Southwest Texas

Text: Troy Hendrick • Photography: Christian Neuhauser

This land is beautiful and cruel. Cacti and creosote dot the ground and bloom from the road's edge to the far horizon. Long, sharp spines flare from the waxy stems, ready to draw blood.

So far, fighting wind, rain, and heat on US 90, we aren't impressed. My KTM Adventure LC4 enduro seems a match for the landscape, and Christian rides com­fortably on his Agusta MZ, but these roads are so long and straight. The fun must be hidden elsewhere. Finally, we arrive in Del Rio, an Air Force town, where the jet fighters that streaked the horizon throughout the day are based. Population: 40,000, many of them service­men, and a fair portion of those are venting some steam in their cowboy hats and boots, dancing with the ladies in the bar across the street from our rooms at the La Quinta Inn. The map still shows a full day's ride to Big Bend National Park and, un­for­tunately, the dot of Del Rio appears to be the only major oasis along the way.

The first test of our mettle comes the second morning. Just out of Del Rio, we cross the Amistad Reservoir. Christian signals a stop at an overlook for some photos on the rocky shores of the blue-green lake. Rolling the bikes onto some rocks beside a boat ramp, we take the shots, and I start the KTM and move her back up to the lot. But the MZ won't crank. After some uneducated speculation about the cause, we use the KTM to jump the MZ, which gives the battery enough juice to flush a small flood, and it rumbles to life. Later, we learn that the fuel line should be turned off, even for very brief stops. Hot and frustrated, we push forward.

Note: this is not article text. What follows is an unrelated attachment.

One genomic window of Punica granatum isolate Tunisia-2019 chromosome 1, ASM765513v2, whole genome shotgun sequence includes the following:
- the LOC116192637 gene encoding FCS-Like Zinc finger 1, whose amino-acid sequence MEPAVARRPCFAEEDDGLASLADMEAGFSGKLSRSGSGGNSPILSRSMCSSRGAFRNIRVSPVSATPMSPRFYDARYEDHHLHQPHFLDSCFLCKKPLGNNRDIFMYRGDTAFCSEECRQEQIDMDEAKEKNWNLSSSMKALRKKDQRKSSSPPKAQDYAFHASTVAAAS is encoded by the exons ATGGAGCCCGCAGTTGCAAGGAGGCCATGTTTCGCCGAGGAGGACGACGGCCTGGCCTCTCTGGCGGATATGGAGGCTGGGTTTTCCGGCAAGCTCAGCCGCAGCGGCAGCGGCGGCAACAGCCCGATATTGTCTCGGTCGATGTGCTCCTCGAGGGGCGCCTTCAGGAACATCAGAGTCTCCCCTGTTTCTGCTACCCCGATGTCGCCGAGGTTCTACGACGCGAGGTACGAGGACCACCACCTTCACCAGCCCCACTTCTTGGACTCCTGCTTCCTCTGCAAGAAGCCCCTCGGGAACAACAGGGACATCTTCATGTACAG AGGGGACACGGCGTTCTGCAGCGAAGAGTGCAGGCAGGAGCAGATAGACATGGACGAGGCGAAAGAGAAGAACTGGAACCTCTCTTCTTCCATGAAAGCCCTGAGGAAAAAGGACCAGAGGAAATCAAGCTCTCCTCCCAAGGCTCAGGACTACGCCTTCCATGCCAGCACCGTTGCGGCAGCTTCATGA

I have to wring sweat out of my T-shirt at every stop. As we head toward the afternoon sun, the road seems endless. Thoughts of an air-conditioned room are little comfort as I watch the heat-wavering horizon remain constant for hours.

Finally, a few roads intersect in the town of Sanderson. The squelch of metal scrap­ing metal on a sign swinging in the wind at the gas station is the only sound. I almost expect to turn and face the un­blinking eye of a buzzard. There is de­finitely no lodging here, but the attendant tells us to check in the next town over, Marathon. In these parts, getting to 'the next town over' might as well be a marathon.

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For the complete touring article, including facts & information, map(s), and GPS files, please purchase the Winter 2002 back issue.